Painted Desert Sheep
How different Hair Sheep Breeds began
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The Corsican Group of Sheep (Painted Desert, Texas Dall, Black Hawaiian,
American Blackbelly, Desert Sand, and sheep referred to as Corsicans) are
actually the result of initial crosses decades ago between the shedding,
European Mouflon Sheep (Ovis musimon, native to Corsica and Sardinia) with
a wide range of more well known "wool" breeds of sheep including: Horned
Rambouillet, Churro, Merino, and Jacob.

At times, some of these crosses also included a hair or shedding sheep called
the Barbados Blackbelly (Ovis aries) which were imported from the Caribbean
island of Barbados, West Indies with bloodlines originally coming from Africa.

One of the very first crosses happened in the mid 1900’s at the YO Ranch in
Texas between Mouflon Ewes and Rambouillet rams resulting in beautiful
snowy white, shedding sheep now known as the Texas Dall.  The two lambs
which were produced by the Rambouillet X Mouflon cross were found by Bob
Snow of the Y.O. Ranch and were the first Texas Dalls.

Mouflon Sheep are found running wild in a few locations throughout the world
but have dwindling populations in some places. European Mouflon are native
to Corsica and Sardinia.  These sheep are considered by many to be one of the
two original wild sheep from which the domestic breeds of sheep descended
while other research points toward Mouflon Sheep being a domesticated sheep
that grew to be feral.

However their beginnings, Mouflon sheep are a shedding sheep, shedding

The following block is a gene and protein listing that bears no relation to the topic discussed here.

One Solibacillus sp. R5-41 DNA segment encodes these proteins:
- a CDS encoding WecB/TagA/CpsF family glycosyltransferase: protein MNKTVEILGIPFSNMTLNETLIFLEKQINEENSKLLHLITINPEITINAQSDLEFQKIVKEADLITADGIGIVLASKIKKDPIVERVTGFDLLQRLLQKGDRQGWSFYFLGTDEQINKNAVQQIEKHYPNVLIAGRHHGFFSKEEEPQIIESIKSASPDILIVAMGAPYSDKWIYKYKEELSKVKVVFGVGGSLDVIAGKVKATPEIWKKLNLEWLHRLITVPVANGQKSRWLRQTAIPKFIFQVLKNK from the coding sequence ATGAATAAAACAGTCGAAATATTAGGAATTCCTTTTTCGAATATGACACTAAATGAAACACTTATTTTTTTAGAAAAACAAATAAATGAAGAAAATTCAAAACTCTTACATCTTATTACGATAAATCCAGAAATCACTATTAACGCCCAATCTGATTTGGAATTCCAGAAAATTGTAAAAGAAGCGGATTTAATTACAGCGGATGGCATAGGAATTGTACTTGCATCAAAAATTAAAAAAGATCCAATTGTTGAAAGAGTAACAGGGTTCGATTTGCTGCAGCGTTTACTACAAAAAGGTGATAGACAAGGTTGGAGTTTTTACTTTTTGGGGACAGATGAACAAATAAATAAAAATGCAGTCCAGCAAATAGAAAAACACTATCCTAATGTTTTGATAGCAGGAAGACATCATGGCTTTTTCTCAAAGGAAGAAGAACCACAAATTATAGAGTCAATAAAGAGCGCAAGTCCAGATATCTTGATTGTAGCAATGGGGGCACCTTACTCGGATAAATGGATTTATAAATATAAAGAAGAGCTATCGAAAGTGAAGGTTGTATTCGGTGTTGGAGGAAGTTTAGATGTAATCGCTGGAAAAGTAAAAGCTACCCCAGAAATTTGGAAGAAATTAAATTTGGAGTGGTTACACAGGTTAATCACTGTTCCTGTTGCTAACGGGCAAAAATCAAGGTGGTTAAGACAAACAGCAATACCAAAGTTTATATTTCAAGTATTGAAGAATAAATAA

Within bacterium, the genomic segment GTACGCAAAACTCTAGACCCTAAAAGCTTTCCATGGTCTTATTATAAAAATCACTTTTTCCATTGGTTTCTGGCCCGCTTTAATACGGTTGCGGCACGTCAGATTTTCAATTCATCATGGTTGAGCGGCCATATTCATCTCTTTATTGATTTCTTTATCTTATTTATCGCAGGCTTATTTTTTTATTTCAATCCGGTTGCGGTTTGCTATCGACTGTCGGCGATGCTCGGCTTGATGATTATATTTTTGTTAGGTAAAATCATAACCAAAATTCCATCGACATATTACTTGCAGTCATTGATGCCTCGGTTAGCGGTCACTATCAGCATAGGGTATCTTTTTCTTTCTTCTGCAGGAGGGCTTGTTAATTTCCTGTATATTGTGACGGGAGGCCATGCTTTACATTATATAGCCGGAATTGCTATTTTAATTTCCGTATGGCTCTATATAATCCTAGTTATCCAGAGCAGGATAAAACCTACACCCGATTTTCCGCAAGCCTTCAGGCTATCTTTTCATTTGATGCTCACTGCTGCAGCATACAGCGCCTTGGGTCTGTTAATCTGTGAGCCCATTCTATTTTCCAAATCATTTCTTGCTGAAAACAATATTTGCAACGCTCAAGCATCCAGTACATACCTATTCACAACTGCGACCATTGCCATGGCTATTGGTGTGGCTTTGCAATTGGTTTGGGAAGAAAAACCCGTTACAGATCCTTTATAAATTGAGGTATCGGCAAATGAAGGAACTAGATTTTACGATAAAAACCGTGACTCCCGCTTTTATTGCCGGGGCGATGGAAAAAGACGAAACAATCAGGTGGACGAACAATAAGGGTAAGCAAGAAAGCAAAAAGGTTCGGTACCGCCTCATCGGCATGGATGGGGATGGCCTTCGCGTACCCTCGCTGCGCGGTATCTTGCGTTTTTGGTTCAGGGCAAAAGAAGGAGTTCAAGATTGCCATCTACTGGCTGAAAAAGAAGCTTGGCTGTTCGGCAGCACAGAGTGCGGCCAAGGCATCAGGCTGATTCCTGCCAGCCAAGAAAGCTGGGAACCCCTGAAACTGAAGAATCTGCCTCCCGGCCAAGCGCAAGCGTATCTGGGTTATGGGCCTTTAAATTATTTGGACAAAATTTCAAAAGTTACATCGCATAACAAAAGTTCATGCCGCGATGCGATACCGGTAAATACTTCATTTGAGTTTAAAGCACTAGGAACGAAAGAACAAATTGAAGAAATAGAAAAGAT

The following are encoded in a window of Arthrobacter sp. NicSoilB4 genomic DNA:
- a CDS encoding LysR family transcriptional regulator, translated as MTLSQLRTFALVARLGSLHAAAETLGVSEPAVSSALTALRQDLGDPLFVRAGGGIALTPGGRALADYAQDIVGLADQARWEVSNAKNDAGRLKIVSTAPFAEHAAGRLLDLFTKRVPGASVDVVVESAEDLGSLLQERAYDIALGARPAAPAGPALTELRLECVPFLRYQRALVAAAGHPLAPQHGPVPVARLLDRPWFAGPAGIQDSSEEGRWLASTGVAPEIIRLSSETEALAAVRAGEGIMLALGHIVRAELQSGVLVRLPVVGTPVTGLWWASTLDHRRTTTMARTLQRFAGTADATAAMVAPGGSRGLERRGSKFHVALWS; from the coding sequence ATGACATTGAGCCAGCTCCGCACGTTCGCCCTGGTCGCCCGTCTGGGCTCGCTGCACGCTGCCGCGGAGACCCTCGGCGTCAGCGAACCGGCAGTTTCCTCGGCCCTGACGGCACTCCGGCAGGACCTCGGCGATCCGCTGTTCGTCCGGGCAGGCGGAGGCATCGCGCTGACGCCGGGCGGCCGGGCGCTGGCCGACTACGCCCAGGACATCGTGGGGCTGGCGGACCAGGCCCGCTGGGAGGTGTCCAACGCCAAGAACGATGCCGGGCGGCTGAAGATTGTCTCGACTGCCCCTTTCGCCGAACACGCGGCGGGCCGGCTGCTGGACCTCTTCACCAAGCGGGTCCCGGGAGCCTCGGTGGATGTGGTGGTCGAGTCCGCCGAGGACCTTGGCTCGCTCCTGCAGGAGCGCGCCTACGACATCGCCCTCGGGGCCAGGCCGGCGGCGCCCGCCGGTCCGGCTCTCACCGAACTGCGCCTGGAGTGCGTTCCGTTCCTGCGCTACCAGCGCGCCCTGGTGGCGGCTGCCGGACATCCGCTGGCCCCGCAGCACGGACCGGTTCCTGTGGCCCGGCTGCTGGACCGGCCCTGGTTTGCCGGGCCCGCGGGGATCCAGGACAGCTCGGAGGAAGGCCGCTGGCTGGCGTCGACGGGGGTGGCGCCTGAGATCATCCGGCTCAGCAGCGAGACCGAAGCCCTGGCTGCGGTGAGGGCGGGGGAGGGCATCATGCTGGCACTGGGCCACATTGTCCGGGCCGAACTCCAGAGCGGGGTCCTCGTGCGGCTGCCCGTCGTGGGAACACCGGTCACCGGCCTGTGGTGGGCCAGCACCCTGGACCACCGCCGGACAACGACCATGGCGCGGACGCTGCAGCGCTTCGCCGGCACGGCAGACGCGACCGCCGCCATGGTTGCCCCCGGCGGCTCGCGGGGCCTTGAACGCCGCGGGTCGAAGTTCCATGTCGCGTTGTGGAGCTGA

their thicker winter coat in the Springtime which seems to be more like the first
sheep. Some research indicates that the need for shearing sheep (because the
“wool” sheep do not naturally shed their wool) is a result of selective breeding
through the years by breeders to increase and improve wool for use in fabrics.

Eventually, Mouflons made their way into several zoos in the United States.
After several years, the zoos released some of the Mouflons to large ranches
with a concentrated release in Texas. Here in the United States,after 1946,  
the wild Mouflon Sheep crossed with the more well known wool sheep breeds
as well as the Barbados Blackbelly Sheep and the Corsican Group of Sheep
were born.

Originally, these Mouflon, and Mouflon cross sheep, were primarily used for
"Trophies" due to the rams' beautiful horns.  As the popularity of the sheep
increases, the focus has become on achieving recognition for these sheep for
other markets such as meat, show, pasture/fenceline clearing, etc., and for
simply being unique sheep deserving of recognition as a breed.


As with other breeds of sheep and even other animals, Texas Dalls, Black
Hawaiians, Desert Sands, Corsicans, American Blackbelly and Painted Desert
Sheep started out as hybrids or composites of 2 or more different breeds - with
one parent being the Mouflon Sheep.  Once the special characteristics of these
wonderful sheep became more popular, efforts to get these sheep recognized
as a unique and individual breed were underway by dedicated breeders.

In 1997, a Painted Desert registry was started in Texas in order to promote
recognition for the Painted Desert Sheep as being a unique sheep deserving of
more than it‘s humble origins.

In 2005, the Barbados Blackbelly Sheep Association, International, created a
class for the American or Texas Blackbelly which has led to an increase in
education and recognition about the breed who is generally a Mouflon X
Barbados Blackbelly X Ramboulliet sheep.

In 2009 the United Horned Hair Sheep Association, Inc. became an official non-
profit organization dedicated to promoting and providing education about the
breeds of sheep it represents: Painted Desert, Texas Dall, Black Hawaiian,
Desert Sand, Corsican, and Mouflon.

Click HERE to learn more about UHHSA, Inc.